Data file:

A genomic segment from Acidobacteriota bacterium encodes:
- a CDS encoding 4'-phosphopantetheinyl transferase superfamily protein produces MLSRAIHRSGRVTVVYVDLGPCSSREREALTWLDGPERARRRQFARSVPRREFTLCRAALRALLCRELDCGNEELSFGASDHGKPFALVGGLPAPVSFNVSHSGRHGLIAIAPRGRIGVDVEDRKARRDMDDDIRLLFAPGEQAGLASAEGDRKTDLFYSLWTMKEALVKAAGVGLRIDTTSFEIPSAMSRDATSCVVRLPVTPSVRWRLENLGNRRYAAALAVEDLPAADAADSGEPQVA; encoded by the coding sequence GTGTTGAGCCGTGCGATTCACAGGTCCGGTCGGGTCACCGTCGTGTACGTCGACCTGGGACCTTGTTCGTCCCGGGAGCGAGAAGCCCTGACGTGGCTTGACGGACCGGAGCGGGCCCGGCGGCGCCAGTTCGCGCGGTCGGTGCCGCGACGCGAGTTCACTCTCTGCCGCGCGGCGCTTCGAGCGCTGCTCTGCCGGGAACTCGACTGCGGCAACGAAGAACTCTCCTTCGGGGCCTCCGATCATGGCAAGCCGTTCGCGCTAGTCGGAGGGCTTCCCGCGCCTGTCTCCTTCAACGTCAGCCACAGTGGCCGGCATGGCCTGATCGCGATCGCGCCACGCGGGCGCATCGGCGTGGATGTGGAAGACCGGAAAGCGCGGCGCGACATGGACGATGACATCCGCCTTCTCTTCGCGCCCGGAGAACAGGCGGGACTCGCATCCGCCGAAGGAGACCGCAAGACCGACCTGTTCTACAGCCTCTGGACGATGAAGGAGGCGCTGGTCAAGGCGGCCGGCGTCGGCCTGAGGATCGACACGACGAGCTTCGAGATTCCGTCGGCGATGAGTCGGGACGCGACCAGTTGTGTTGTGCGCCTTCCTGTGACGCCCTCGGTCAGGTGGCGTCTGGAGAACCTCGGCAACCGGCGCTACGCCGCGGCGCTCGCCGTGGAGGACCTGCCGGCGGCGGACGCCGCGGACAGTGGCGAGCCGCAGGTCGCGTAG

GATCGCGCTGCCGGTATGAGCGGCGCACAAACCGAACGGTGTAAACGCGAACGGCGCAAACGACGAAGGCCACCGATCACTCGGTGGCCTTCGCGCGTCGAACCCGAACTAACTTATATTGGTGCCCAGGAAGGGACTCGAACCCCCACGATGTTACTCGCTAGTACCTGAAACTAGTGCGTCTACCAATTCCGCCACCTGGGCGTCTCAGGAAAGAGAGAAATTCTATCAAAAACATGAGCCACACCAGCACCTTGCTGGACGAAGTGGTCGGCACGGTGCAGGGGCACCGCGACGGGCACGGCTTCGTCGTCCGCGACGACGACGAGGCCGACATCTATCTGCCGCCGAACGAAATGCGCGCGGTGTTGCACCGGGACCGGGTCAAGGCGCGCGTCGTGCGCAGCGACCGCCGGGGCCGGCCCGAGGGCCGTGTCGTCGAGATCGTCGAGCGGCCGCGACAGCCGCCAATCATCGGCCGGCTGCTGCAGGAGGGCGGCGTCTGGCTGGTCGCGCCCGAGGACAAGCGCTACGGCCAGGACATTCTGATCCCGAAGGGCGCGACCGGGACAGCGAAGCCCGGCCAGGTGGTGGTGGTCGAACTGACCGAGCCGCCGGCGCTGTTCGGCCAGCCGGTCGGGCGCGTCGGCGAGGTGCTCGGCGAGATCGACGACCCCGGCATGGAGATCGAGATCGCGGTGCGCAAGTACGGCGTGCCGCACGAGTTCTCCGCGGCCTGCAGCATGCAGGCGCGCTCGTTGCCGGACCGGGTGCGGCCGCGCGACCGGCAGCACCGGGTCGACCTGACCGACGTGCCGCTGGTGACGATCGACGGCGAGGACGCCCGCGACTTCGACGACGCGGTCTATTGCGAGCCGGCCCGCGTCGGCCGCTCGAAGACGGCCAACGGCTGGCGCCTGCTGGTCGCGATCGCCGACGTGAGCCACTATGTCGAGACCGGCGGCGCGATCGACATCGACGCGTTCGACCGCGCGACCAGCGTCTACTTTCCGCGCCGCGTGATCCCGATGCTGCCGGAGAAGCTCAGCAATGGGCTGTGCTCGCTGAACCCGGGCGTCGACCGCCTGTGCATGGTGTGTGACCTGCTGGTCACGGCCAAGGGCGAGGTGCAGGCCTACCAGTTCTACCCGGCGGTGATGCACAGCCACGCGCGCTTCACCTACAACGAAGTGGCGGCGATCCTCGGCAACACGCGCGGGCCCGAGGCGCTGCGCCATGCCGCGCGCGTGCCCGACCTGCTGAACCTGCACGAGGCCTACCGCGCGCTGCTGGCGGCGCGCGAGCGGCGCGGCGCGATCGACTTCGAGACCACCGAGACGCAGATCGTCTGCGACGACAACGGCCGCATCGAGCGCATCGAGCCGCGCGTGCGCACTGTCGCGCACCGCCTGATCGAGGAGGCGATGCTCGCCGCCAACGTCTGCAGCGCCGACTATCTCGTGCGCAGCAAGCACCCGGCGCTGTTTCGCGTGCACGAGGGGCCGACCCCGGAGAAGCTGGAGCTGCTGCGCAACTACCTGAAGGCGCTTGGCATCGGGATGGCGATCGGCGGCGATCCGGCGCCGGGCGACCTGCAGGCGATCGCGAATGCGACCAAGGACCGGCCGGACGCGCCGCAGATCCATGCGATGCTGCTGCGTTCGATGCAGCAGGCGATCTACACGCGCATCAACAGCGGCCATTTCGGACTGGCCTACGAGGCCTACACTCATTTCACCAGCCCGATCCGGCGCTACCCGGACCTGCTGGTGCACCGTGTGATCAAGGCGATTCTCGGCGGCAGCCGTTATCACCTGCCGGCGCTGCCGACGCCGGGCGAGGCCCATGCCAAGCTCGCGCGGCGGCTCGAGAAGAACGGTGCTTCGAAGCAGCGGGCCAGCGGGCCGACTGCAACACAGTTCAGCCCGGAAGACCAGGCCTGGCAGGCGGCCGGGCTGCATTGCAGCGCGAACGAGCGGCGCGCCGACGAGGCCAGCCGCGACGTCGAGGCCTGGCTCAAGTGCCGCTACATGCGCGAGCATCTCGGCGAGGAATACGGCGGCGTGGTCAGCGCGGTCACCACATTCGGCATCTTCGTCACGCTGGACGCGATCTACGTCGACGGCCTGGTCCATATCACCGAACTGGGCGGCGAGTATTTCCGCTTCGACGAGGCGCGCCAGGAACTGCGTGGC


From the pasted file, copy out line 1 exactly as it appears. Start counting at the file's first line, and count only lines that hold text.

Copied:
A genomic segment from Acidobacteriota bacterium encodes: